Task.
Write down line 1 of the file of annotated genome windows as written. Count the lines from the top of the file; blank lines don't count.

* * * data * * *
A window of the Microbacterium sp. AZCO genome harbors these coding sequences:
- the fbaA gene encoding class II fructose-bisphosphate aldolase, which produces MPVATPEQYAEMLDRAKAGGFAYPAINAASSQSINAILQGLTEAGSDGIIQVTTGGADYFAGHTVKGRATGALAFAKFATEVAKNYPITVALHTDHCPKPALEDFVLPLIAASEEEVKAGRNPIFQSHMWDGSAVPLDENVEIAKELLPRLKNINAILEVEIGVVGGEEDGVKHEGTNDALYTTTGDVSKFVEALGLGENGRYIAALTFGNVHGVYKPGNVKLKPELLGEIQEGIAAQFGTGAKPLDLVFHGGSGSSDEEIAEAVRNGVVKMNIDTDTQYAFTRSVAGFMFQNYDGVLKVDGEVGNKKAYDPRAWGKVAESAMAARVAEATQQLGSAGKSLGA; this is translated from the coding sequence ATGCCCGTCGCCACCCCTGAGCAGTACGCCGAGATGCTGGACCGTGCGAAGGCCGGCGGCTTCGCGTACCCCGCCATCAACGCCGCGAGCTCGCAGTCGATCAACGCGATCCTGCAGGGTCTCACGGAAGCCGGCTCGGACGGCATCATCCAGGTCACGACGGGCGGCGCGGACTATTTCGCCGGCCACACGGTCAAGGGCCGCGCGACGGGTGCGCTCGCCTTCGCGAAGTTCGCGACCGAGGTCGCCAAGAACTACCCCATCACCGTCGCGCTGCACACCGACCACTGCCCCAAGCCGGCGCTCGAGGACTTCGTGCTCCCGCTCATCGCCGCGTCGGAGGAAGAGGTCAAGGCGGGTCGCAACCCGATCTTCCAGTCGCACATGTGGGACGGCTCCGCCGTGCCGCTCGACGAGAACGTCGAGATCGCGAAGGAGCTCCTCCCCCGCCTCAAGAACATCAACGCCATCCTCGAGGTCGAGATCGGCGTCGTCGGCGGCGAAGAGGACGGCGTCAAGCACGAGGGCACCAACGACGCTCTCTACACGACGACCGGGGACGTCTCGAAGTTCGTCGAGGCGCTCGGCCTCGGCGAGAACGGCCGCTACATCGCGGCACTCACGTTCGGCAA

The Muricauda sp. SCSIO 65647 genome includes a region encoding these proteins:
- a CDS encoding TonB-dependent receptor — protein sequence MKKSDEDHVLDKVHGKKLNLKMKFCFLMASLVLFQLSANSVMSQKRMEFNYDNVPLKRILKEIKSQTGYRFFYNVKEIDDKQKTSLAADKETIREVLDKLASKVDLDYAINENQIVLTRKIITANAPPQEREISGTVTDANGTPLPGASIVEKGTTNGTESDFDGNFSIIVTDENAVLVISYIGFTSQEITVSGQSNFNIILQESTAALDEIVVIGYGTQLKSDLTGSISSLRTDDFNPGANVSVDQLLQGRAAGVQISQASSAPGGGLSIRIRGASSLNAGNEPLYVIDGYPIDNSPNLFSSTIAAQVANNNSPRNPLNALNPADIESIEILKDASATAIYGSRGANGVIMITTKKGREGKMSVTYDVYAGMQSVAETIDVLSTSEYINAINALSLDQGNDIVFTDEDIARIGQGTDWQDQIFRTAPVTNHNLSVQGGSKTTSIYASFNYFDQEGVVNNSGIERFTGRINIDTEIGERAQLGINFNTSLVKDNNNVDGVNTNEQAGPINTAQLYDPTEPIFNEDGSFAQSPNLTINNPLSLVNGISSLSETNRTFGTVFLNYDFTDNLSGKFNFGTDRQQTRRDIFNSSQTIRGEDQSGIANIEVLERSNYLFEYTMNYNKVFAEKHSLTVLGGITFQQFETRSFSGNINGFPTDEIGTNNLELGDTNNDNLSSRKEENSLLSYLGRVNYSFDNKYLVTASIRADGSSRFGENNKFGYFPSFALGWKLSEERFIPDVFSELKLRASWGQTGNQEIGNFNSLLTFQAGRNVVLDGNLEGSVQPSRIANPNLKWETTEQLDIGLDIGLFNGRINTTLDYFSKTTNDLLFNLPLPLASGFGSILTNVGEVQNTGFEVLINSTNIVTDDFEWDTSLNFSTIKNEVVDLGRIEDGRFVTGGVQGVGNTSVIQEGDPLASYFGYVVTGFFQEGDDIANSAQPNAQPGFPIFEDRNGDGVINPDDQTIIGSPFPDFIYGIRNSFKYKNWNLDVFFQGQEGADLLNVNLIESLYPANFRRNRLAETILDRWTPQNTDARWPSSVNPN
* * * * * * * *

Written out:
A window of the Microbacterium sp. AZCO genome harbors these coding sequences: